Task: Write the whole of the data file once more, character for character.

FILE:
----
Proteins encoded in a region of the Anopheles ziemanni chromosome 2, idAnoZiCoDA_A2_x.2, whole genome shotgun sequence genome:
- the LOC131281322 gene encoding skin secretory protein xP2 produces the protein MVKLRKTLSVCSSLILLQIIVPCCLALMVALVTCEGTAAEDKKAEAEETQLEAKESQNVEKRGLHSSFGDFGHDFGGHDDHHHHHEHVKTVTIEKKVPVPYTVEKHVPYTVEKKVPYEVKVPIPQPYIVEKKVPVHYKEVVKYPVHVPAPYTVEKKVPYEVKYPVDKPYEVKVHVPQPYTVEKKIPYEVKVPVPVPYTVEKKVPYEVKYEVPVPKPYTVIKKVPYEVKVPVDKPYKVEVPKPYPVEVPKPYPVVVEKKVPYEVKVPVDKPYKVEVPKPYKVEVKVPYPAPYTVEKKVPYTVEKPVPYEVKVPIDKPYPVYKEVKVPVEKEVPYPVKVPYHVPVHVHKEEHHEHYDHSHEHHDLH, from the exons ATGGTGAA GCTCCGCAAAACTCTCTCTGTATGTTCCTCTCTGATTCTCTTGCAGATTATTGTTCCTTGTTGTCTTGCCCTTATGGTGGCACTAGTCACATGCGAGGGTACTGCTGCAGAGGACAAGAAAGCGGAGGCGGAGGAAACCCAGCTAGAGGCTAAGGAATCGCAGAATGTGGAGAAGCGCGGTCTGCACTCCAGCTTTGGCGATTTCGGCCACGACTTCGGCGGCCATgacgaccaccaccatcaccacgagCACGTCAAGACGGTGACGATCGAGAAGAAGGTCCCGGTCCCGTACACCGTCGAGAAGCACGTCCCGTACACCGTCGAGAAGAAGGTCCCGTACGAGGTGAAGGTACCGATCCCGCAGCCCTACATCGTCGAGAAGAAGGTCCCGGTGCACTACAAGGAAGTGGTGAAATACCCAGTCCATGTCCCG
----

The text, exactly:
Proteins encoded in a region of the Anopheles ziemanni chromosome 2, idAnoZiCoDA_A2_x.2, whole genome shotgun sequence genome:
- the LOC131281322 gene encoding skin secretory protein xP2 produces the protein MVKLRKTLSVCSSLILLQIIVPCCLALMVALVTCEGTAAEDKKAEAEETQLEAKESQNVEKRGLHSSFGDFGHDFGGHDDHHHHHEHVKTVTIEKKVPVPYTVEKHVPYTVEKKVPYEVKVPIPQPYIVEKKVPVHYKEVVKYPVHVPAPYTVEKKVPYEVKYPVDKPYEVKVHVPQPYTVEKKIPYEVKVPVPVPYTVEKKVPYEVKYEVPVPKPYTVIKKVPYEVKVPVDKPYKVEVPKPYPVEVPKPYPVVVEKKVPYEVKVPVDKPYKVEVPKPYKVEVKVPYPAPYTVEKKVPYTVEKPVPYEVKVPIDKPYPVYKEVKVPVEKEVPYPVKVPYHVPVHVHKEEHHEHYDHSHEHHDLH, from the exons ATGGTGAA GCTCCGCAAAACTCTCTCTGTATGTTCCTCTCTGATTCTCTTGCAGATTATTGTTCCTTGTTGTCTTGCCCTTATGGTGGCACTAGTCACATGCGAGGGTACTGCTGCAGAGGACAAGAAAGCGGAGGCGGAGGAAACCCAGCTAGAGGCTAAGGAATCGCAGAATGTGGAGAAGCGCGGTCTGCACTCCAGCTTTGGCGATTTCGGCCACGACTTCGGCGGCCATgacgaccaccaccatcaccacgagCACGTCAAGACGGTGACGATCGAGAAGAAGGTCCCGGTCCCGTACACCGTCGAGAAGCACGTCCCGTACACCGTCGAGAAGAAGGTCCCGTACGAGGTGAAGGTACCGATCCCGCAGCCCTACATCGTCGAGAAGAAGGTCCCGGTGCACTACAAGGAAGTGGTGAAATACCCAGTCCATGTCCCG